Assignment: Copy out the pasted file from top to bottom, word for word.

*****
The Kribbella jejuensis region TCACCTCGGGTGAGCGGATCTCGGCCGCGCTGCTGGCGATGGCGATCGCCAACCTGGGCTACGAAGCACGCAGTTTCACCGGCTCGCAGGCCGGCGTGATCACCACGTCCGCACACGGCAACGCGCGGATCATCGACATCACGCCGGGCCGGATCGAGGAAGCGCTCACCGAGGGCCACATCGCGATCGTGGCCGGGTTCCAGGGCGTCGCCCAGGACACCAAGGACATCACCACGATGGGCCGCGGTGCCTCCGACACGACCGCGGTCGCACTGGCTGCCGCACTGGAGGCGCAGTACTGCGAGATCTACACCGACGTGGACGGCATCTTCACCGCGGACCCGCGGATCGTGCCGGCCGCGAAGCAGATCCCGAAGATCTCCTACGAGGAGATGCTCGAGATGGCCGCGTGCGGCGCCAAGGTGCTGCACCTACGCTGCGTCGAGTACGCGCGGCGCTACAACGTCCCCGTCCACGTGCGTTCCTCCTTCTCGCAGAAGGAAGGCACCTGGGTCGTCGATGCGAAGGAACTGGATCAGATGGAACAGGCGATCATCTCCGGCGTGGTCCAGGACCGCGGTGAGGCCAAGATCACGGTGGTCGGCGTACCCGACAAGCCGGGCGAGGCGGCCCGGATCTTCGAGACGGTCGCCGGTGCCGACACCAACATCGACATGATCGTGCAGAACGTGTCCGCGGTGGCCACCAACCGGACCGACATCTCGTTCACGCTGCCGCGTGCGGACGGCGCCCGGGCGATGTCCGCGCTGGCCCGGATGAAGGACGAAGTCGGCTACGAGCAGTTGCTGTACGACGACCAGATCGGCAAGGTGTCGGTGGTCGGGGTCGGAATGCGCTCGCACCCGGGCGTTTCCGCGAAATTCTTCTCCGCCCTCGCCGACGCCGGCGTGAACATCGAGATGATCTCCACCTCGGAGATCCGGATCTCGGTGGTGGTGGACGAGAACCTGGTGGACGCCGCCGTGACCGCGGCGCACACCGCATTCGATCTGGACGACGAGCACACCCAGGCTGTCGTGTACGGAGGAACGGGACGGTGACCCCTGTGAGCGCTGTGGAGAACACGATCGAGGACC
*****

The Kribbella jejuensis region TCACCTCGGGTGAGCGGATCTCGGCCGCGCTGCTGGCGATGGCGATCGCCAACCTGGGCTACGAAGCACGCAGTTTCACCGGCTCGCAGGCCGGCGTGATCACCACGTCCGCACACGGCAACGCGCGGATCATCGACATCACGCCGGGCCGGATCGAGGAAGCGCTCACCGAGGGCCACATCGCGATCGTGGCCGGGTTCCAGGGCGTCGCCCAGGACACCAAGGACATCACCACGATGGGCCGCGGTGCCTCCGACACGACCGCGGTCGCACTGGCTGCCGCACTGGAGGCGCAGTACTGCGAGATCTACACCGACGTGGACGGCATCTTCACCGCGGACCCGCGGATCGTGCCGGCCGCGAAGCAGATCCCGAAGATCTCCTACGAGGAGATGCTCGAGATGGCCGCGTGCGGCGCCAAGGTGCTGCACCTACGCTGCGTCGAGTACGCGCGGCGCTACAACGTCCCCGTCCACGTGCGTTCCTCCTTCTCGCAGAAGGAAGGCACCTGGGTCGTCGATGCGAAGGAACTGGATCAGATGGAACAGGCGATCATCTCCGGCGTGGTCCAGGACCGCGGTGAGGCCAAGATCACGGTGGTCGGCGTACCCGACAAGCCGGGCGAGGCGGCCCGGATCTTCGAGACGGTCGCCGGTGCCGACACCAACATCGACATGATCGTGCAGAACGTGTCCGCGGTGGCCACCAACCGGACCGACATCTCGTTCACGCTGCCGCGTGCGGACGGCGCCCGGGCGATGTCCGCGCTGGCCCGGATGAAGGACGAAGTCGGCTACGAGCAGTTGCTGTACGACGACCAGATCGGCAAGGTGTCGGTGGTCGGGGTCGGAATGCGCTCGCACCCGGGCGTTTCCGCGAAATTCTTCTCCGCCCTCGCCGACGCCGGCGTGAACATCGAGATGATCTCCACCTCGGAGATCCGGATCTCGGTGGTGGTGGACGAGAACCTGGTGGACGCCGCCGTGACCGCGGCGCACACCGCATTCGATCTGGACGACGAGCACACCCAGGCTGTCGTGTACGGAGGAACGGGACGGTGACCCCTGTGAGCGCTGTGGAGAACACGATCGAGGACC